- If you’re coming to the Czech/Slovak mission, you better be prepared to give it your ALL. If you go into it with anything less, a shred of laziness, the people deserve better than that. They deserve the best missionaries on the Earth because they are the best people on it. (Chris)
- Don’t worry about where you are at spiritually before the mission however, you will always have something throughout your whole mission and after that you’ll look back on and wish you could have done better or differently. But it doesn’t matter where you’re at spiritually, as long as you do your very best, be patient with the process, and you will learn all the things necessary for you to be the most effective instrument in God’s hands for His work, it doesn’t matter when you learn them, or if other people are ahead of you spiritually, all of that stuff will come to you, it might not even be until after the mission, but you just need to do your absolute best and make your best better. I know that God is in the Heavens and Him and His perfect Son walk with you when you ask Them to. Just plead with Them to help you, even when you feel you don’t need it, but quite frankly, you ALWAYS do! I know the atonement works, and Christ changes your very nature when YOU choose to humble yourself. (Brandon)
- Don’t be afraid to make mistakes! 🙂 (Rob)
- Don’t set low expectations from the advice of others who have not served in our mission. Especially when they explain that it’s a European mission and that you should expect maybe 1 baptism. (Because it’s simply not true). It’s a lie!!!! What you reap is directly related to what you expect to reap so expect great things, expect people to listen, expect people to keep commitments, God to answers prayers, etc, and it will happen! This is the faith end of the deal. Working for two years without faith/hope is dead labor. So have faith! Expect miracles. (Joshua)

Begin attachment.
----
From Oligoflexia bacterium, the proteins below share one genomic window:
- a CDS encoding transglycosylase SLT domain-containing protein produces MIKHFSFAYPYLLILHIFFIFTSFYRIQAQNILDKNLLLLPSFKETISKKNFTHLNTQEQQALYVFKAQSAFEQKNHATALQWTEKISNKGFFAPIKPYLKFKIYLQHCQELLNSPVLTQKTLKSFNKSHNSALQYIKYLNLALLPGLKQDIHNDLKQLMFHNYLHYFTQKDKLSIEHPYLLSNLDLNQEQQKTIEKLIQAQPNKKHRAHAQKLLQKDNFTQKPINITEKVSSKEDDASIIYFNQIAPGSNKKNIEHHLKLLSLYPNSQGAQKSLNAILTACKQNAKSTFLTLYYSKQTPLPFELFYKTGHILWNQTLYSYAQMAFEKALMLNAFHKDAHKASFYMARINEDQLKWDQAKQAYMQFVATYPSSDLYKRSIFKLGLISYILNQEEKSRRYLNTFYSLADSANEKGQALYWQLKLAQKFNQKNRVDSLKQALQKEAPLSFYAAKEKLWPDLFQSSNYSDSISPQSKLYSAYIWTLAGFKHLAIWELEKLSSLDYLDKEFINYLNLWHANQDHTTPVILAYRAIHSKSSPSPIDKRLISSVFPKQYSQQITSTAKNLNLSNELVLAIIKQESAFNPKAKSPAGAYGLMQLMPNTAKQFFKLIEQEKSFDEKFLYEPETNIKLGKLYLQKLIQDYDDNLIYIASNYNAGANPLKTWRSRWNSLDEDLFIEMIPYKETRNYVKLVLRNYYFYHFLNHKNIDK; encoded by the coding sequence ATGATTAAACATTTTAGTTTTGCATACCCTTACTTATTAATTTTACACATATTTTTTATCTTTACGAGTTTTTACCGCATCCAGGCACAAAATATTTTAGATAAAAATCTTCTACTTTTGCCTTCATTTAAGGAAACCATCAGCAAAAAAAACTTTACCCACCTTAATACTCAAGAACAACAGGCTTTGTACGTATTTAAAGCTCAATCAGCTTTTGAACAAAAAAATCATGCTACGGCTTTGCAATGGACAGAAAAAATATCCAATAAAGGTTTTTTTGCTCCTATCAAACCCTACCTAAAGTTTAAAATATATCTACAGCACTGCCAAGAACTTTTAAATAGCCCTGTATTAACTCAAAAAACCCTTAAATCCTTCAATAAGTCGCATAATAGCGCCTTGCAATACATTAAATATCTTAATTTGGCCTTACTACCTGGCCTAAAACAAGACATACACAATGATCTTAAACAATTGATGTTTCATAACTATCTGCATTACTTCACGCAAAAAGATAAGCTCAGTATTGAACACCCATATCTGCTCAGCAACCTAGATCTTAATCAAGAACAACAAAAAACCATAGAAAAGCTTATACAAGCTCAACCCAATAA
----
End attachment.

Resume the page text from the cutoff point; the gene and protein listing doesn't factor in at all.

- Just embrace it all. Don’t feel embarrassed or silly by the experiences that you have. Everything is wonderful and you will miss everything. Even the hard times are going to be missed. The Czechs need everything you can give them; they deserve everything that the Lord has to offer. The fullness of the Gospel has so much light that brightens lives. (Megan)
- Read the Book of Mormon. Seriously though, read it! (Taylor)
- This will be the best experience of your life. Truly devote yourself to it. Don’t waste time thinking about home because you’ll eventually get back there someday. Be there in the Czech Republic when you’re there. Love the people. (James)
What was a funny language mistake?
- There’s a really bad word in Slovak and Czech that sounds pretty similar (I’m not going to teach you how to say it correctly, that’s swearing) to the word peach in English, and I, in a crowded store started going nuts to my trainer about the peaches that I had found in the middle of winter. We got a huge amount of angry/offended stares by the old women all over the place. (Chris)
- My companion once said that Jesus “killed” for us instead of “was killed.” (Brandon)
- I accidentally said that I was going steady (as in dating) with someone instead of saying that we were regularly meeting with someone. (Joshua)
- My companion was talking to a member whose sister was pregnant. She said she was “darkness” instead of the word for pregnant. This member was confused/concerned about why she would say that. (Megan)
- Once one of the missionaries in my district tried to compliment a woman on her beautiful little ring (krasny maly prsten). Instead he accidentally complimented her on her beautiful little breasts (krasne male prsa). She then blushed bright red, covered her chest and left the train cart. (James)